Sikh player humiliated in Doha, India to raise issue in FIBA World Congress

New Delhi: A little over a month after two Sikh members of Indian national team were asked to remove their turbans at the fifth FIBA Asia Cup in China, more humiliation lay in store for the nation as Anmol Singh, an India U-18 basketball player, was told to remove his patka twice during the ongoing 23rd edition of FIBA Asia U-18 meet in Doha, Qatar.

The first of the twin incidents took place late on Tuesday night when Anmol, the lone Sikh player representing India in the event, was asked to remove his patka while the team was warming up for their opening clash against hosts Qatar on Day 1 of the competition.

A day later, against Malaysia, Anmol was allowed to play with his patka, but after 10 minutes, was told to remove it.

Speaking to, Basketball Federation of India’s (BFI) CEO Roopam Harish Sharma said the Indian body will raise the issue in the upcoming FIBA Congress in Spain and ensure the matter meets its “logical end.”

“When this happened in Asia Cup last month, we had taken up the matter with FIBA Asia, but they have no authority over such decisions (regarding rules). Such decisions are taken by the Technical Committee of FIBA World, which will be meeting on August 28 and 29,” she said.

Asked about India’s strategy for the meet, Roopam, who will be representing India in the two-day affair, said, “We will make them understand that it (turban) is a part of Sikh culture and tradition. It is not an accessory, and it is in no way injurious to players. It is just a 5” X 5” piece of cloth that Sikhs wear on their heads. We hope we would be able to resolve the issue and bring it to its logical conclusion.”

Interestingly, BFI had reportedly raised the issue in FIBA Asia meet last month after cagers Amritpal Singh and Amjyot Singh were asked to remove their turbans ahead of their Asia Cup game against Japan in Wuhan, China.

K Govindraj, BFI’s senior Vice- President, represented India in the July 24 meet of FIBA Asia- held, ironically, in Doha. Then, speaking to this correspondent, BFI’s General Secretary Ajay Sud had said, “We will raise the issue there, and will lodge a formal protest against FIBA.” Asked about the developments of that meeting, Roopam repeated, “Such decisions are not taken by FIBA Asia. We need to raise the issue in a suitable forum, which is the FIBA World Congress.”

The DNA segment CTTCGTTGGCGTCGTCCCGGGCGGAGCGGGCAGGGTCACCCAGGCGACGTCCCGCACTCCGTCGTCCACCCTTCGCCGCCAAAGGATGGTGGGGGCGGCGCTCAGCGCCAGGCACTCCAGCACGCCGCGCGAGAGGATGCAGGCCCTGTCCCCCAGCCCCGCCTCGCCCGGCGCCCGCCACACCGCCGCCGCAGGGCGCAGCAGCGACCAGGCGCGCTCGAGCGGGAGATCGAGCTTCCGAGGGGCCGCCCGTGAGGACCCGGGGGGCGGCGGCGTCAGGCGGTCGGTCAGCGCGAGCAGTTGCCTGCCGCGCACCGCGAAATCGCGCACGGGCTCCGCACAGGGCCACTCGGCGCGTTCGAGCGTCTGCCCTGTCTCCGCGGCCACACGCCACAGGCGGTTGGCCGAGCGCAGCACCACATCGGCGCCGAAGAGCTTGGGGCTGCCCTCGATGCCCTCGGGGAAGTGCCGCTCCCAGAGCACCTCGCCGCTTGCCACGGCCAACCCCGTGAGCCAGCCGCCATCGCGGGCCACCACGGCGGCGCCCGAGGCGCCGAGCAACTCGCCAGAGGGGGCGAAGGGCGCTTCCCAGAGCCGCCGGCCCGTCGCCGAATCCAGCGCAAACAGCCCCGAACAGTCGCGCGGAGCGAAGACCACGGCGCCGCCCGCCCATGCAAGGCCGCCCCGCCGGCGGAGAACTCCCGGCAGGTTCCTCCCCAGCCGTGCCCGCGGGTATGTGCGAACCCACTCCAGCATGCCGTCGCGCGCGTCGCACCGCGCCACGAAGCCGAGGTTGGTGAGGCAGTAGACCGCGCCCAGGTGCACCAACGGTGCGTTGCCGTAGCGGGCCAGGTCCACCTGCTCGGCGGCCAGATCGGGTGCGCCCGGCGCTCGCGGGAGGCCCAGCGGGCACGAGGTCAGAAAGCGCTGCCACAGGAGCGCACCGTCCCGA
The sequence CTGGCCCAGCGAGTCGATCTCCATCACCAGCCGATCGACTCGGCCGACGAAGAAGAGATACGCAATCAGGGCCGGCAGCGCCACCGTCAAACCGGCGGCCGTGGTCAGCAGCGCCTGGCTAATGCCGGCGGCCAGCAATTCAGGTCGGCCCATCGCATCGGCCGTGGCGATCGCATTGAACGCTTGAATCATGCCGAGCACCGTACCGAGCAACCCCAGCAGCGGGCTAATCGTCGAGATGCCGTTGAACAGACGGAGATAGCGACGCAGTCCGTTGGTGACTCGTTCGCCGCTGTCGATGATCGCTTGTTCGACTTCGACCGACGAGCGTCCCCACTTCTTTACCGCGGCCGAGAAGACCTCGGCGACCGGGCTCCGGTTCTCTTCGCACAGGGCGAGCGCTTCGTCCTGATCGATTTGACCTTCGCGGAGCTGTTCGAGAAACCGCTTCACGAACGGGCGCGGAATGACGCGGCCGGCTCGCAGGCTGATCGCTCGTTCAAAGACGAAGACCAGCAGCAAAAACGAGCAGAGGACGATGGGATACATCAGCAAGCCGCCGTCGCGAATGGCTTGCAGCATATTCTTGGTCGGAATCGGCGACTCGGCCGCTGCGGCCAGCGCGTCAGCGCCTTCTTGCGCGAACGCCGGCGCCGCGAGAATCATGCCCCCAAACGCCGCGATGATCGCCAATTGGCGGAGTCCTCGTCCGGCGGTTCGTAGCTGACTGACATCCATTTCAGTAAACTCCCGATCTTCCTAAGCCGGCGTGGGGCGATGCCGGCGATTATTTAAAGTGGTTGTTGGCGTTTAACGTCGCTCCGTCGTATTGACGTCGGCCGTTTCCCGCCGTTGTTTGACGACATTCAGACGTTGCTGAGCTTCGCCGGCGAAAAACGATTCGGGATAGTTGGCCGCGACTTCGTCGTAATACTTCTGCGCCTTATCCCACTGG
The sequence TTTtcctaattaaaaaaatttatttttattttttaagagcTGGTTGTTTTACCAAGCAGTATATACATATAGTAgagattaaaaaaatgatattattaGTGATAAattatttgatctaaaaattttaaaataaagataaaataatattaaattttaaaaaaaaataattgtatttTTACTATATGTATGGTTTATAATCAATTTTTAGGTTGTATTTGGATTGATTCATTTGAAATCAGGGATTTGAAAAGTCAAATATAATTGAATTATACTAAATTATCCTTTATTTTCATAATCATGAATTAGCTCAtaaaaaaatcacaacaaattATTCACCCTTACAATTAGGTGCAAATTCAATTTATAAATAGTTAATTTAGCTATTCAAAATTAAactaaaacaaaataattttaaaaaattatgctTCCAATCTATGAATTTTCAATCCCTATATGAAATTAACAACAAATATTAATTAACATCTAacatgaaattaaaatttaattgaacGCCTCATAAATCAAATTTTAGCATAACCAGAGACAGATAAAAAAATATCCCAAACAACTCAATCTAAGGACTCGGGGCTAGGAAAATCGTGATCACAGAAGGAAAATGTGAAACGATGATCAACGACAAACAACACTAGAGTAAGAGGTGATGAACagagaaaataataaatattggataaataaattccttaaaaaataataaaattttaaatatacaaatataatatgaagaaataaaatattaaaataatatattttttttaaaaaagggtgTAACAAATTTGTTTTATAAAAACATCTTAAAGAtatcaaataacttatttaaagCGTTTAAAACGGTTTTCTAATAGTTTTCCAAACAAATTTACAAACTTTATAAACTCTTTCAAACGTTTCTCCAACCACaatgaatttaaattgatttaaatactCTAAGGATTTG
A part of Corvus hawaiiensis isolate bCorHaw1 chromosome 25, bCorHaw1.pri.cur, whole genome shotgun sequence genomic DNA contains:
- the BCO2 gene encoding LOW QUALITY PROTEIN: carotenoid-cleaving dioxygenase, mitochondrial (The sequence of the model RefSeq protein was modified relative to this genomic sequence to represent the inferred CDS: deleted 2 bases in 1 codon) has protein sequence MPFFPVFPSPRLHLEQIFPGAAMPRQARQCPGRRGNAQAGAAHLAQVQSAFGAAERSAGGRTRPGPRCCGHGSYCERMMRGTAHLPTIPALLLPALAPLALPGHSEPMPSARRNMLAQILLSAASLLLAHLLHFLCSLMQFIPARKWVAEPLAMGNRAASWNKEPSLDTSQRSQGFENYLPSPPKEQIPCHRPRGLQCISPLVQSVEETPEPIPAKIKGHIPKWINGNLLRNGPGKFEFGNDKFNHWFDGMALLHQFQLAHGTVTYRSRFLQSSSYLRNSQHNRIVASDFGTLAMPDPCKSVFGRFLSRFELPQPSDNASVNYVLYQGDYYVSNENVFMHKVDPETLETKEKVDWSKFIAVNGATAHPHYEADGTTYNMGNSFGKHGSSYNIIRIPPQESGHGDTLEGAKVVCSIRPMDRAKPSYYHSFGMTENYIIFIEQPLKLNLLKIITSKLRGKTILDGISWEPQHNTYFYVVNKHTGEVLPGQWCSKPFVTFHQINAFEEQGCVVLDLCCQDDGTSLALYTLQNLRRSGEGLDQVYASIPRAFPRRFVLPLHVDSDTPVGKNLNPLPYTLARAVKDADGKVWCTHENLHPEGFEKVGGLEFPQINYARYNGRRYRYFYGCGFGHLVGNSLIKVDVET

When asked for his comments on the recent incident, Sud said, “We have raised the issue with FIBA, and a letter has been sent to FIBA World. We have a FIBA World meeting in Spain next week, and we’ll raise the issue there.”

With religious sentiments attached to the incident, cries of racism are usually not be far behind. However, Roopam clarified the BFI did not view such incidents as racial slurs.

“I would not address it as a racial issue. I am sure once we explain the religious sentiments attached with it, the Technical Committee will approve of turbans. It’s not an issue in Commonwealth Games and Asian Games, it’s not an issue in hockey or other sports, and I don’t think FIBA will have an issue with it either,” she said.

BFI Associate Secretary Ashok Rangeen, however, had reportedly claimed that the Doha fracas happened despite FIBA Asia being intimated about the issue in advance.
“We have (sic) communicated to Fiba Asia that the headgear rules were not properly interpreted in China and hence they should allow Anmol to play at least with a small patka,” Rangeen told the Times of India.

Speaking to, Rangeen said, “FIBA Asia does not have an authority to change the rules. We had raised the issue with them in July 24 meeting as well, but the decision will be taken by FIBA World which is meeting next week. Currently, the size of patka and turban violates FIBA’s rule that allows players to wear a headband of maximum 5cm width. We will explain the religious sentiments attached with it in FIBA World Congress, and tell them that it (tubans and patkas) is made of non-abrasive material that is not injurious to anyone. We have already written to IOA, IOC, Government of India, FIBA Asia and FIBA World.”


Leave a Reply

Your email address will not be published.

This site uses Akismet to reduce spam. Learn how your comment data is processed.